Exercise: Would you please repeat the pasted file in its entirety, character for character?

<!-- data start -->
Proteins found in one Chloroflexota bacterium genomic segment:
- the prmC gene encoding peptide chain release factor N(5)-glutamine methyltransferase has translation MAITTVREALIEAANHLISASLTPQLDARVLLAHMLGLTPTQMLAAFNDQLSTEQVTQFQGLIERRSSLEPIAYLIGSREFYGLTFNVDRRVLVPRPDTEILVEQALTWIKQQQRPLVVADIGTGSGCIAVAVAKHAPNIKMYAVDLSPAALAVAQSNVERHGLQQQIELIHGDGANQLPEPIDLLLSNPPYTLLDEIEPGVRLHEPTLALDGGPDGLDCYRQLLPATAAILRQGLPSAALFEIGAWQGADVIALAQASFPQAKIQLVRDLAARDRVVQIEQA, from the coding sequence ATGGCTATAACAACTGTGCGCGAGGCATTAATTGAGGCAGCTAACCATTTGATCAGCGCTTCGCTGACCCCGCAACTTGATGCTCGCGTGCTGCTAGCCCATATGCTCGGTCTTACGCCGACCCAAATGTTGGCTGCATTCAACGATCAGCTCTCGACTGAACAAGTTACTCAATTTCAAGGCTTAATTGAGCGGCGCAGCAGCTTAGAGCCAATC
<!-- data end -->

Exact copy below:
Proteins found in one Chloroflexota bacterium genomic segment:
- the prmC gene encoding peptide chain release factor N(5)-glutamine methyltransferase has translation MAITTVREALIEAANHLISASLTPQLDARVLLAHMLGLTPTQMLAAFNDQLSTEQVTQFQGLIERRSSLEPIAYLIGSREFYGLTFNVDRRVLVPRPDTEILVEQALTWIKQQQRPLVVADIGTGSGCIAVAVAKHAPNIKMYAVDLSPAALAVAQSNVERHGLQQQIELIHGDGANQLPEPIDLLLSNPPYTLLDEIEPGVRLHEPTLALDGGPDGLDCYRQLLPATAAILRQGLPSAALFEIGAWQGADVIALAQASFPQAKIQLVRDLAARDRVVQIEQA, from the coding sequence ATGGCTATAACAACTGTGCGCGAGGCATTAATTGAGGCAGCTAACCATTTGATCAGCGCTTCGCTGACCCCGCAACTTGATGCTCGCGTGCTGCTAGCCCATATGCTCGGTCTTACGCCGACCCAAATGTTGGCTGCATTCAACGATCAGCTCTCGACTGAACAAGTTACTCAATTTCAAGGCTTAATTGAGCGGCGCAGCAGCTTAGAGCCAATC